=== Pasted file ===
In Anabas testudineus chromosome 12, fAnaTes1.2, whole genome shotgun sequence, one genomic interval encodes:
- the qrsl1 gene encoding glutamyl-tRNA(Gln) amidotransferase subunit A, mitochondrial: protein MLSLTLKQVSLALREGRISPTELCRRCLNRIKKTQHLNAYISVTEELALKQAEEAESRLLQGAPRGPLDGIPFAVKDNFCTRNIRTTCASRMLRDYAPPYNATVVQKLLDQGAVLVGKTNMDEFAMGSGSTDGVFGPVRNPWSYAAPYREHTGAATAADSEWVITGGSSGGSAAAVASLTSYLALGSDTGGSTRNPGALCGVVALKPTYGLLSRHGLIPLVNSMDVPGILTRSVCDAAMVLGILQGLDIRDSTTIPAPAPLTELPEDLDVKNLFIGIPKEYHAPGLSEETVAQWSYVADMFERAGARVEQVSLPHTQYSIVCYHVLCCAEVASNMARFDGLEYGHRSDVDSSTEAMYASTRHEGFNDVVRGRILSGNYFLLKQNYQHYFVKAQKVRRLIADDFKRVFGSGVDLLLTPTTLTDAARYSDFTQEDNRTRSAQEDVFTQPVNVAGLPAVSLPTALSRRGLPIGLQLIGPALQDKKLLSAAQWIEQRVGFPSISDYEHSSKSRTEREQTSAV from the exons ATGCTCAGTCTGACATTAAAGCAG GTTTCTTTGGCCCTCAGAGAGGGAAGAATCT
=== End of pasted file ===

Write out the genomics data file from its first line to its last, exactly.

In Anabas testudineus chromosome 12, fAnaTes1.2, whole genome shotgun sequence, one genomic interval encodes:
- the qrsl1 gene encoding glutamyl-tRNA(Gln) amidotransferase subunit A, mitochondrial: protein MLSLTLKQVSLALREGRISPTELCRRCLNRIKKTQHLNAYISVTEELALKQAEEAESRLLQGAPRGPLDGIPFAVKDNFCTRNIRTTCASRMLRDYAPPYNATVVQKLLDQGAVLVGKTNMDEFAMGSGSTDGVFGPVRNPWSYAAPYREHTGAATAADSEWVITGGSSGGSAAAVASLTSYLALGSDTGGSTRNPGALCGVVALKPTYGLLSRHGLIPLVNSMDVPGILTRSVCDAAMVLGILQGLDIRDSTTIPAPAPLTELPEDLDVKNLFIGIPKEYHAPGLSEETVAQWSYVADMFERAGARVEQVSLPHTQYSIVCYHVLCCAEVASNMARFDGLEYGHRSDVDSSTEAMYASTRHEGFNDVVRGRILSGNYFLLKQNYQHYFVKAQKVRRLIADDFKRVFGSGVDLLLTPTTLTDAARYSDFTQEDNRTRSAQEDVFTQPVNVAGLPAVSLPTALSRRGLPIGLQLIGPALQDKKLLSAAQWIEQRVGFPSISDYEHSSKSRTEREQTSAV from the exons ATGCTCAGTCTGACATTAAAGCAG GTTTCTTTGGCCCTCAGAGAGGGAAGAATCT